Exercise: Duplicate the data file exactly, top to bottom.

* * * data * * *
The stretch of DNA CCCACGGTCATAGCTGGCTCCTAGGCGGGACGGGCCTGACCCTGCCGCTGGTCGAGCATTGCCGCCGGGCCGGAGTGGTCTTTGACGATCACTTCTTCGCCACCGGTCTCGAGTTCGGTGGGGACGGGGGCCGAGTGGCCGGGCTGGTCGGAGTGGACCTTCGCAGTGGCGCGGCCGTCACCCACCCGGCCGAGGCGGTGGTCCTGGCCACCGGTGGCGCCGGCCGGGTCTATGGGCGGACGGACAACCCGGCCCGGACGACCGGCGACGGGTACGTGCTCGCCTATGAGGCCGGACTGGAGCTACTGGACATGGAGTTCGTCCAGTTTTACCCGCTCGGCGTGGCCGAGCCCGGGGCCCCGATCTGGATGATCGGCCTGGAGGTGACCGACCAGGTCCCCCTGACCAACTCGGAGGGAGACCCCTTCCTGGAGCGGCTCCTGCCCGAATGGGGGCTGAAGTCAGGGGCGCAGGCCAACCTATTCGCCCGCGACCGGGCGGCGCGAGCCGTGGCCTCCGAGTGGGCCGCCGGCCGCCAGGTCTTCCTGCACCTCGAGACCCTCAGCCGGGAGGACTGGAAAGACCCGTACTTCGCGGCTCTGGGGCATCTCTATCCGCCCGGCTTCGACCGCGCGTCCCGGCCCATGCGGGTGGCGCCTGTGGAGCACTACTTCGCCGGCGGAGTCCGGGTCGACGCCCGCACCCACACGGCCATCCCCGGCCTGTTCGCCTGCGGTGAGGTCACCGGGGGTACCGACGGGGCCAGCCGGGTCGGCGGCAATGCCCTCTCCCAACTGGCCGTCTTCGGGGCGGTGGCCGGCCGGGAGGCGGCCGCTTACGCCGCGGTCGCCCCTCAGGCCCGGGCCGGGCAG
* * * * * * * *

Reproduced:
The stretch of DNA CCCACGGTCATAGCTGGCTCCTAGGCGGGACGGGCCTGACCCTGCCGCTGGTCGAGCATTGCCGCCGGGCCGGAGTGGTCTTTGACGATCACTTCTTCGCCACCGGTCTCGAGTTCGGTGGGGACGGGGGCCGAGTGGCCGGGCTGGTCGGAGTGGACCTTCGCAGTGGCGCGGCCGTCACCCACCCGGCCGAGGCGGTGGTCCTGGCCACCGGTGGCGCCGGCCGGGTCTATGGGCGGACGGACAACCCGGCCCGGACGACCGGCGACGGGTACGTGCTCGCCTATGAGGCCGGACTGGAGCTACTGGACATGGAGTTCGTCCAGTTTTACCCGCTCGGCGTGGCCGAGCCCGGGGCCCCGATCTGGATGATCGGCCTGGAGGTGACCGACCAGGTCCCCCTGACCAACTCGGAGGGAGACCCCTTCCTGGAGCGGCTCCTGCCCGAATGGGGGCTGAAGTCAGGGGCGCAGGCCAACCTATTCGCCCGCGACCGGGCGGCGCGAGCCGTGGCCTCCGAGTGGGCCGCCGGCCGCCAGGTCTTCCTGCACCTCGAGACCCTCAGCCGGGAGGACTGGAAAGACCCGTACTTCGCGGCTCTGGGGCATCTCTATCCGCCCGGCTTCGACCGCGCGTCCCGGCCCATGCGGGTGGCGCCTGTGGAGCACTACTTCGCCGGCGGAGTCCGGGTCGACGCCCGCACCCACACGGCCATCCCCGGCCTGTTCGCCTGCGGTGAGGTCACCGGGGGTACCGACGGGGCCAGCCGGGTCGGCGGCAATGCCCTCTCCCAACTGGCCGTCTTCGGGGCGGTGGCCGGCCGGGAGGCGGCCGCTTACGCCGCGGTCGCCCCTCAGGCCCGGGCCGGGCAG